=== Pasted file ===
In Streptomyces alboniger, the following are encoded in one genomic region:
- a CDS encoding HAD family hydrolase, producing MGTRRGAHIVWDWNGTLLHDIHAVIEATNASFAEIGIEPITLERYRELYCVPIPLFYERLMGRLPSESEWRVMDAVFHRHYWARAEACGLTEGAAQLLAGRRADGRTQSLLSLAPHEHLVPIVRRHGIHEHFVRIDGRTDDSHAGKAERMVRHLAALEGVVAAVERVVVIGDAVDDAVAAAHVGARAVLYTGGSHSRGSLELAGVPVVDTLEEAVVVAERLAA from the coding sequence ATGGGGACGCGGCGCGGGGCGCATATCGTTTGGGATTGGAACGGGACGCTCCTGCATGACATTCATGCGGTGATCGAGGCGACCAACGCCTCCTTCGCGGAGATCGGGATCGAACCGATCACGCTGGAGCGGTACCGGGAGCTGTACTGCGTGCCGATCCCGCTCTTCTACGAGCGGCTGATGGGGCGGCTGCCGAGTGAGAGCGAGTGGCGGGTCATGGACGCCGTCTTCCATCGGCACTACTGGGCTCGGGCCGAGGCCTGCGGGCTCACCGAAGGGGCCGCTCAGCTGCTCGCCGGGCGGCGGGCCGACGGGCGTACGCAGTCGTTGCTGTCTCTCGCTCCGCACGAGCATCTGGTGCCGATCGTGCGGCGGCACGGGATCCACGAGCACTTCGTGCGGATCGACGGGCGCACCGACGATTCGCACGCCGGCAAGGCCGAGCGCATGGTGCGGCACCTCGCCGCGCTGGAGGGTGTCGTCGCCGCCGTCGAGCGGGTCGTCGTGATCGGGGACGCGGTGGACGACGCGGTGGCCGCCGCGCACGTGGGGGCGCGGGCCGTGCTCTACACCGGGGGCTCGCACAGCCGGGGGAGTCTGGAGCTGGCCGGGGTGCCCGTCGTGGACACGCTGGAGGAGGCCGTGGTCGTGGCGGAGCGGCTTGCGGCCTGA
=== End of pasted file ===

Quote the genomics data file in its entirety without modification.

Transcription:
In Streptomyces alboniger, the following are encoded in one genomic region:
- a CDS encoding HAD family hydrolase, producing MGTRRGAHIVWDWNGTLLHDIHAVIEATNASFAEIGIEPITLERYRELYCVPIPLFYERLMGRLPSESEWRVMDAVFHRHYWARAEACGLTEGAAQLLAGRRADGRTQSLLSLAPHEHLVPIVRRHGIHEHFVRIDGRTDDSHAGKAERMVRHLAALEGVVAAVERVVVIGDAVDDAVAAAHVGARAVLYTGGSHSRGSLELAGVPVVDTLEEAVVVAERLAA from the coding sequence ATGGGGACGCGGCGCGGGGCGCATATCGTTTGGGATTGGAACGGGACGCTCCTGCATGACATTCATGCGGTGATCGAGGCGACCAACGCCTCCTTCGCGGAGATCGGGATCGAACCGATCACGCTGGAGCGGTACCGGGAGCTGTACTGCGTGCCGATCCCGCTCTTCTACGAGCGGCTGATGGGGCGGCTGCCGAGTGAGAGCGAGTGGCGGGTCATGGACGCCGTCTTCCATCGGCACTACTGGGCTCGGGCCGAGGCCTGCGGGCTCACCGAAGGGGCCGCTCAGCTGCTCGCCGGGCGGCGGGCCGACGGGCGTACGCAGTCGTTGCTGTCTCTCGCTCCGCACGAGCATCTGGTGCCGATCGTGCGGCGGCACGGGATCCACGAGCACTTCGTGCGGATCGACGGGCGCACCGACGATTCGCACGCCGGCAAGGCCGAGCGCATGGTGCGGCACCTCGCCGCGCTGGAGGGTGTCGTCGCCGCCGTCGAGCGGGTCGTCGTGATCGGGGACGCGGTGGACGACGCGGTGGCCGCCGCGCACGTGGGGGCGCGGGCCGTGCTCTACACCGGGGGCTCGCACAGCCGGGGGAGTCTGGAGCTGGCCGGGGTGCCCGTCGTGGACACGCTGGAGGAGGCCGTGGTCGTGGCGGAGCGGCTTGCGGCCTGA